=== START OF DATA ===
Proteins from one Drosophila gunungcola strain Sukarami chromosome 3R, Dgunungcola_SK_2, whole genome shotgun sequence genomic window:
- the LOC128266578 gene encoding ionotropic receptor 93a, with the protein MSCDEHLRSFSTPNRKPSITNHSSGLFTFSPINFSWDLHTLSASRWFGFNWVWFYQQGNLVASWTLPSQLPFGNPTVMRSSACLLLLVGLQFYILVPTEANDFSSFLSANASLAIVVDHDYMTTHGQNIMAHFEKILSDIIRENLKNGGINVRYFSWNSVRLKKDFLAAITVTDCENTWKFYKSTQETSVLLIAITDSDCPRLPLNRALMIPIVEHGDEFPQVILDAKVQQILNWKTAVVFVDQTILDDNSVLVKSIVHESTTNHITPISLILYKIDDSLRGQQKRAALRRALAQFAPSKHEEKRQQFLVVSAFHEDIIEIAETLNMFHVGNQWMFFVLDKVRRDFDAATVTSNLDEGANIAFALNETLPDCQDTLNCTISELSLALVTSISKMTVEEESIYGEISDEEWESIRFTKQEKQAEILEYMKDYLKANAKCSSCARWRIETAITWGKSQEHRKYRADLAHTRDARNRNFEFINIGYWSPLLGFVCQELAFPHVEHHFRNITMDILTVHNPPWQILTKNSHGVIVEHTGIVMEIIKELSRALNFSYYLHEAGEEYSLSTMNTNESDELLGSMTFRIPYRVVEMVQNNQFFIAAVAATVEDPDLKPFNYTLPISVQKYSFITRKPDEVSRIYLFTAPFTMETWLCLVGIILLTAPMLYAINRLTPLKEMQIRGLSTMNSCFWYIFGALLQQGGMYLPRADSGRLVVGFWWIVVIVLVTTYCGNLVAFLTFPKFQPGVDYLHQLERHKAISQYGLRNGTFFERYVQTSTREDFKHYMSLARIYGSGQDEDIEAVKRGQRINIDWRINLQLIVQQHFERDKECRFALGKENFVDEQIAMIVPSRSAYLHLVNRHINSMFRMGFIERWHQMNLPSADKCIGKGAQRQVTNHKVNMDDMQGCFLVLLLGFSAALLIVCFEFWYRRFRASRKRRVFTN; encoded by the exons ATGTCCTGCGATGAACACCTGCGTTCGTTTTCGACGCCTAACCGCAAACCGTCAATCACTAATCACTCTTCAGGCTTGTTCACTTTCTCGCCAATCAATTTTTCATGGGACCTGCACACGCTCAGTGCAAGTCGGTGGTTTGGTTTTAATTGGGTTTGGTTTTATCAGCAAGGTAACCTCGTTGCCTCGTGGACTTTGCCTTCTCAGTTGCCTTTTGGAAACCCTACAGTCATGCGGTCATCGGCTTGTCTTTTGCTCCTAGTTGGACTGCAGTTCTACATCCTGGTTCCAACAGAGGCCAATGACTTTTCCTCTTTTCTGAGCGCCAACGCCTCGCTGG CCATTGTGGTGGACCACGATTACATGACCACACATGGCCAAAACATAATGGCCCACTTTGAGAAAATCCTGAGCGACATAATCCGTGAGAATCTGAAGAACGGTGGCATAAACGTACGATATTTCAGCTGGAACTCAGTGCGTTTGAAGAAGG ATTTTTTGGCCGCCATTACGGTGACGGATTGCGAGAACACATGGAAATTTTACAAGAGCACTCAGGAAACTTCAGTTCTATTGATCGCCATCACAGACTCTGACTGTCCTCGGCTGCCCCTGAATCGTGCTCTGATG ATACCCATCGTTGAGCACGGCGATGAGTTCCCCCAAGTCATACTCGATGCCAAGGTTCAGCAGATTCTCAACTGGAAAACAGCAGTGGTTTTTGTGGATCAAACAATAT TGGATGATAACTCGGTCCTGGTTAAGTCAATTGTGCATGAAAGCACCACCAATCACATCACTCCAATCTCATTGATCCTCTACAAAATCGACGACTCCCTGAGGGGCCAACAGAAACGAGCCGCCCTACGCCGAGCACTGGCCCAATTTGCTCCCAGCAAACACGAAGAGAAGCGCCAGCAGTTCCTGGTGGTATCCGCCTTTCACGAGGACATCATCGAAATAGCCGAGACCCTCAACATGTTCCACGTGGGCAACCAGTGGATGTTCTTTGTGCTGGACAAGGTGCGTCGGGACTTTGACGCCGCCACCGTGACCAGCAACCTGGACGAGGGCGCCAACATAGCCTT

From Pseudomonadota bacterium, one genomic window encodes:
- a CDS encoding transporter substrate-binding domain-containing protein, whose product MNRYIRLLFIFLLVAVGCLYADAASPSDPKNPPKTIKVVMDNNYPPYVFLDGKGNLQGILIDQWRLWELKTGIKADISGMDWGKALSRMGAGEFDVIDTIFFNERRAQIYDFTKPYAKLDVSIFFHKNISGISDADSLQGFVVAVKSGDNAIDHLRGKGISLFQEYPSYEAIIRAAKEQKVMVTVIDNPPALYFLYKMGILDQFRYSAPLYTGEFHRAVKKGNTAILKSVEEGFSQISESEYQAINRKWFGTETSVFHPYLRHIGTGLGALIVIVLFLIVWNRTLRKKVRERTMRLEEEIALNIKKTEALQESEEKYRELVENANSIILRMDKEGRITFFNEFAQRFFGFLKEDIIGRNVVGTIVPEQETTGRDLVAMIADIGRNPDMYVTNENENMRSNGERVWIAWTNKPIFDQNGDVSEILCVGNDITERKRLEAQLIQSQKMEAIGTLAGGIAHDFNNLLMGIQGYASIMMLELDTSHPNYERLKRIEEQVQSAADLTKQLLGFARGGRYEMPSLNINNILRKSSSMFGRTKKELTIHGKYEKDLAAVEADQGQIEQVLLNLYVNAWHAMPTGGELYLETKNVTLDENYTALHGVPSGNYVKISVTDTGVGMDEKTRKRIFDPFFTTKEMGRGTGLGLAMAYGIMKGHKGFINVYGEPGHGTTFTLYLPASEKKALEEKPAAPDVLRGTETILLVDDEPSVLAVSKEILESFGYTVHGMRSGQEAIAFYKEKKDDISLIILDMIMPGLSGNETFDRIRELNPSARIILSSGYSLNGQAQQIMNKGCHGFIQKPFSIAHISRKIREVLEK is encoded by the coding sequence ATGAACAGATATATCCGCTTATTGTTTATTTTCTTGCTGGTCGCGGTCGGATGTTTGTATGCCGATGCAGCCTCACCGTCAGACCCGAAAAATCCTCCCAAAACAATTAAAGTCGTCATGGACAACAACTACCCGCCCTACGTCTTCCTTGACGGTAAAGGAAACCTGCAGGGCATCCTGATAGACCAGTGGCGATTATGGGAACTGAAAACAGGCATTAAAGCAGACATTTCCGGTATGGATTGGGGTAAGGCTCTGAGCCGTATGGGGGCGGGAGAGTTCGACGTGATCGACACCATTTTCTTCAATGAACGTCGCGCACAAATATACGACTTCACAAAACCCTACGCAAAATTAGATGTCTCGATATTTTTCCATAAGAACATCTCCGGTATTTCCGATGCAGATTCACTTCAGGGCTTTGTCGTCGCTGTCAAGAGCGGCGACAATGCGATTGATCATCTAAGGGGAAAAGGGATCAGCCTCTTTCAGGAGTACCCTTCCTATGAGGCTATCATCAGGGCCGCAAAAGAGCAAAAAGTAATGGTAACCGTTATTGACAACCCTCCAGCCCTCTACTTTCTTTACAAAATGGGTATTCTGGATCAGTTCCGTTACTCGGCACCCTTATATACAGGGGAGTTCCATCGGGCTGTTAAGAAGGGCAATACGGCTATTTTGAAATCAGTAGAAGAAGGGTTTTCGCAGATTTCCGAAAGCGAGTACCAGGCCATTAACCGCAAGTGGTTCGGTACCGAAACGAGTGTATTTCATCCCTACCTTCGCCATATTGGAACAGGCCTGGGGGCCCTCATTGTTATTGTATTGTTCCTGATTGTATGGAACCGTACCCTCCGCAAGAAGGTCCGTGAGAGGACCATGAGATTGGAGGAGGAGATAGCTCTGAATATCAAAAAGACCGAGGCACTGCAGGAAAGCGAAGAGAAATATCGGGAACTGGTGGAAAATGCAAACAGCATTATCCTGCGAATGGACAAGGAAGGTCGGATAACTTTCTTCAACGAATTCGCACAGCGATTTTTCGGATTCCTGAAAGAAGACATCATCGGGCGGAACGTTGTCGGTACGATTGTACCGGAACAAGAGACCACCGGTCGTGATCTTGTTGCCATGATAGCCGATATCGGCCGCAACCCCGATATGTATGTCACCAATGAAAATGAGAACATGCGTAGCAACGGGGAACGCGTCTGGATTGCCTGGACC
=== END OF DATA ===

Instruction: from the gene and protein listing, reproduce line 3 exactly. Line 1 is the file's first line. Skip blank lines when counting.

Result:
From Pseudomonadota bacterium, one genomic window encodes: